Associated Institute - Ernst Strüngmann Institute (ESI) for Neuroscience in Cooperation with Max-Planck-Society

Associated Institute - Ernst Strüngmann Institute (ESI) for Neuroscience in Cooperation with Max-Planck-Society

As a private research institute, the Ernst Strüngmann Institute (ESI) for Neuroscience performes medical scientific projects mainly in the field of cognitive brain research. The Institute’s scientists research the principles behind the communication and interaction between the billions of cells in the brain, how the particular dynamics of the brain arise in the process, and how these interactions ultimately shape human behaviour.

The legally independent Ernst Strüngmann Institute for Neuroscience cooperates closely with the Max Planck Society: the selection of its scientists and evaluation of its research studies are carried out in accordance with the Max Planck Society’s criteria for excellence, and its Directors are Scientific Members of the MPS. The Ernst Strüngmann Institute for Neuroscience is financed by the Ernst Strüngmann Foundation which was established by the brothers Andreas and Thomas Strüngmann in memory of their father Ernst Strüngmann in 2008.


Deutschordenstr. 46
60528 Frankfurt am Main
Phone: +49 69 96769-501
Fax: +49 69 96769-555

PhD opportunities

This institute has no International Max Planck Research School (IMPRS).

There is always the possibility to do a PhD. Please contact the directors or research group leaders at the Institute.

Measuring the brain

Scientists discover two spatially separate sub-areas within the anterior cingulate cortex of mice

Neurons with good timing

A new class of neurons aids communication in the visual system


Look again

July 18, 2019

Brain rhythms show what humans see

Cell number determines structure of neural maps

Frankfurt researchers find a simple explanation for the typical patterns of nerve cells inside neural maps

The brain communicates on several channels

The human brain uses several frequency bands for the flow of information between lower and higher areas

No articles in MaxPlanckResearch found.
PhD Positions in Neuroscience

Associated Institute - Ernst Strüngmann Institute (ESI) for Neuroscience in Cooperation with Max-Planck-Society, Frankfurt am Main November 16, 2020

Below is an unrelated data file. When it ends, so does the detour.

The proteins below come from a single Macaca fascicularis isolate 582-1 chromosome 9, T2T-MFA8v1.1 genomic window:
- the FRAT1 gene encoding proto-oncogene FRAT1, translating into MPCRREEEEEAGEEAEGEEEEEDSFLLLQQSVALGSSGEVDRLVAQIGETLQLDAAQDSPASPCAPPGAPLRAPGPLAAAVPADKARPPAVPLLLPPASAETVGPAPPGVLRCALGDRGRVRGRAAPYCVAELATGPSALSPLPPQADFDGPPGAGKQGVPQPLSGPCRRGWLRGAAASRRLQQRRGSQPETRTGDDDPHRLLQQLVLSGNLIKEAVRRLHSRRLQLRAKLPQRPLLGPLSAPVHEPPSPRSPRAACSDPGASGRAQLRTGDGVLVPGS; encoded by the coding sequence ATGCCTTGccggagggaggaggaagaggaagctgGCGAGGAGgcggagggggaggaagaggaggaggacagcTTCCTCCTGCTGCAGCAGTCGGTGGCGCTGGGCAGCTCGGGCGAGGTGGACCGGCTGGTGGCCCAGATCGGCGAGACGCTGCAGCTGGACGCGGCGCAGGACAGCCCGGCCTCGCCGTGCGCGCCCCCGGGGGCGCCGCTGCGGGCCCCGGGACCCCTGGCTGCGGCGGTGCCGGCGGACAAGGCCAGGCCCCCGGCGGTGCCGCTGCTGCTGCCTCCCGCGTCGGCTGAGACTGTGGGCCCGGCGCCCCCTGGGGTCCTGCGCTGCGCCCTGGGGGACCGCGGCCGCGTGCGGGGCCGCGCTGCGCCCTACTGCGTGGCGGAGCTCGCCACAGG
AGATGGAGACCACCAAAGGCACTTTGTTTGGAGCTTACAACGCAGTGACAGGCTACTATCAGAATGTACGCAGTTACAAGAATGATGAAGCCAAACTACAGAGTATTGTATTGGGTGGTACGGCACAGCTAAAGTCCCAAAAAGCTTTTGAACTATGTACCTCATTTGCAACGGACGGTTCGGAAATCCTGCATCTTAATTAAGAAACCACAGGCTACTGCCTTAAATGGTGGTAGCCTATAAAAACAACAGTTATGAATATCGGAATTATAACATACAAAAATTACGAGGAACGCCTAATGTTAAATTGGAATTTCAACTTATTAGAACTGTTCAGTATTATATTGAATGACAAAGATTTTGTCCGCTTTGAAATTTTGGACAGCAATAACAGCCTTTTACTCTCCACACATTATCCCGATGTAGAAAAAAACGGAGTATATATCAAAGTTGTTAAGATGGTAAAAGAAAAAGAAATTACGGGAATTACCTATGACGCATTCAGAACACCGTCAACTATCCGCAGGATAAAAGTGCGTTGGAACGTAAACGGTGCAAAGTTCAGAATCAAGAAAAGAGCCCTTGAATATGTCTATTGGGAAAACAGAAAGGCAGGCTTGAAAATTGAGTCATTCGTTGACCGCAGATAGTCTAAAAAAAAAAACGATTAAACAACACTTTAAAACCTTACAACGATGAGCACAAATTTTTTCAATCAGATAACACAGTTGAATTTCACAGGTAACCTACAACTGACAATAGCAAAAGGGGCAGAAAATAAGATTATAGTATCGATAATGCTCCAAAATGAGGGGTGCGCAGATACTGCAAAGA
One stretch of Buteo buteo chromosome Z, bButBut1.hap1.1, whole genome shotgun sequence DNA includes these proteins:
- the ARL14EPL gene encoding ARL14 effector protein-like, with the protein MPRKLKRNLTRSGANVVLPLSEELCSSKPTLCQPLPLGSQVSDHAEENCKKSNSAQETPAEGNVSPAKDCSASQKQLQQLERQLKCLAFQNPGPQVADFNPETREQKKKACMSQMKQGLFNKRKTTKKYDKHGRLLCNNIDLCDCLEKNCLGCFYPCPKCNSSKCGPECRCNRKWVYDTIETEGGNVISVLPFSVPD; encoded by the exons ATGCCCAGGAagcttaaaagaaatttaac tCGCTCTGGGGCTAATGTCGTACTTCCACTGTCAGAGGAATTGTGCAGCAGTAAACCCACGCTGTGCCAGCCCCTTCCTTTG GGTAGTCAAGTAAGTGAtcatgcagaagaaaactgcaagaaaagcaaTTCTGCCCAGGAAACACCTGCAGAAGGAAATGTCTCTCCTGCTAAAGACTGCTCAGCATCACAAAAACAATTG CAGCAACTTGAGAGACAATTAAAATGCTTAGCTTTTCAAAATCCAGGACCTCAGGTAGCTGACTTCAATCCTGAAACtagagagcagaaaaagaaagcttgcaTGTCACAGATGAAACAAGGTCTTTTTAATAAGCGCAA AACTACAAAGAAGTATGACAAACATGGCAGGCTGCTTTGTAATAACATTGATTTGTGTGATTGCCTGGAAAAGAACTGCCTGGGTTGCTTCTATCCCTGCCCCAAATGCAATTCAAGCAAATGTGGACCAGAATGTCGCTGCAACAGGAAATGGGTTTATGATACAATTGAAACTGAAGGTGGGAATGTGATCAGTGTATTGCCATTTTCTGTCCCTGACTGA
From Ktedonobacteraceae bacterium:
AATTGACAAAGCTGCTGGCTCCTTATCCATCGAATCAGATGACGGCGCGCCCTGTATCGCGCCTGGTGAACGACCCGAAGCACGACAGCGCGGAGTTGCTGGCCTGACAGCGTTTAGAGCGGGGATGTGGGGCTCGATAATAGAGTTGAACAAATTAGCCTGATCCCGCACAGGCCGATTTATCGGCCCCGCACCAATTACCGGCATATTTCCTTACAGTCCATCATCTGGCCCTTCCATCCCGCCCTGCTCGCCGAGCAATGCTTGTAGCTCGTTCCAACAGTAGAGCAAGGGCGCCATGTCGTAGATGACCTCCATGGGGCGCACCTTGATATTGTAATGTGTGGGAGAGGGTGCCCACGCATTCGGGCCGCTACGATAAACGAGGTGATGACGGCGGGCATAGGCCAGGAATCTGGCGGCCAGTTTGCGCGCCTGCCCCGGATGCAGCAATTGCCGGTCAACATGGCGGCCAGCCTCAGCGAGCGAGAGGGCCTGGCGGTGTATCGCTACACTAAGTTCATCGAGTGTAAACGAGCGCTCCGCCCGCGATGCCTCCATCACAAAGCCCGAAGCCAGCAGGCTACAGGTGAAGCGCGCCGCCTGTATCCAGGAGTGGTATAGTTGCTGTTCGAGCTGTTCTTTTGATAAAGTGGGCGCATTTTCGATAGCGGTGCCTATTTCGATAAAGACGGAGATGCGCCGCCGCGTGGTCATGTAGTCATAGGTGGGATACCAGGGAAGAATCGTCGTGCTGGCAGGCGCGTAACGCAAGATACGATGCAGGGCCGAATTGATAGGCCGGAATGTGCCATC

Whatever we perceive, feel or do, is accomplished through communication between neurons in the brain. Neural communication is shaped by temporal interactions between inhibitory and excitatory neurons. We at the Ernst Strüngmann Institute for neuroscience have discovered a new type of cell that might aid precise information transmission by providing the right timing.


Information processing in the cerebral cortex

2018 Singer, Wolf

Medicine Neurosciences

In many domains, artificial intelligent systems are already able to outperform biological systems. However, some computational strategies that were realized by biological systems, in particular the cerebral cortex, differ substantially from those applied in artificial systems. Our research aims to elucidate these principles, expecting that a better understanding of the functions of natural systems will help uncover the causes of disease related disturbances and allow the design of much more efficient artificial systems.


Neuronal patterns and the formation of memory

2017 Vinck, Martin

Medicine Neurosciences

Spontaneous activity patterns are strongly implicated in memory consolidation processes. Neuronal activity patterns and sensory responses depend strongly on behavioral state. Active behavioral states are associated with enhanced gain, the presence of fast cortical dynamics, and a reduction in spontaneous activity. Inactive behavioral states like sleep are associated with enhanced spontaneous activity, reduced response gain, and slow cortical dynamics that are temporally highly structured. These effects depend strongly on the activity of specific GABAergic interneurons.


How neuronal rhythms influence effective connectivity in the brain

2016 Wunderle, Thomas

Medicine Neurosciences

The processing of sensory information is hard work for our brain: Millions of neurons have to work together to process the flood of information about our environment. In the past years it became obvious that the rhythmic synchronization between cortical areas plays an important role in the directed routing of information in the brain. New experiments reveal that neuronal rhythms can modulate the gain of incoming stimuli. This mechanism gives an explanation of how we can consciously perceive an isolated object by focusing our attention on it.


The cerebral cortex, a high dimensional, dynamic system

2015 Singer, Wolf; Lazar, Andreea

Medicine Neurosciences

Theoretical considerations and experimental findings suggest that the cerebral cortex uses a principle for the encoding and processing of information that is still little explored. It is based on the high dimensionality of dynamic states of recurrent networks.

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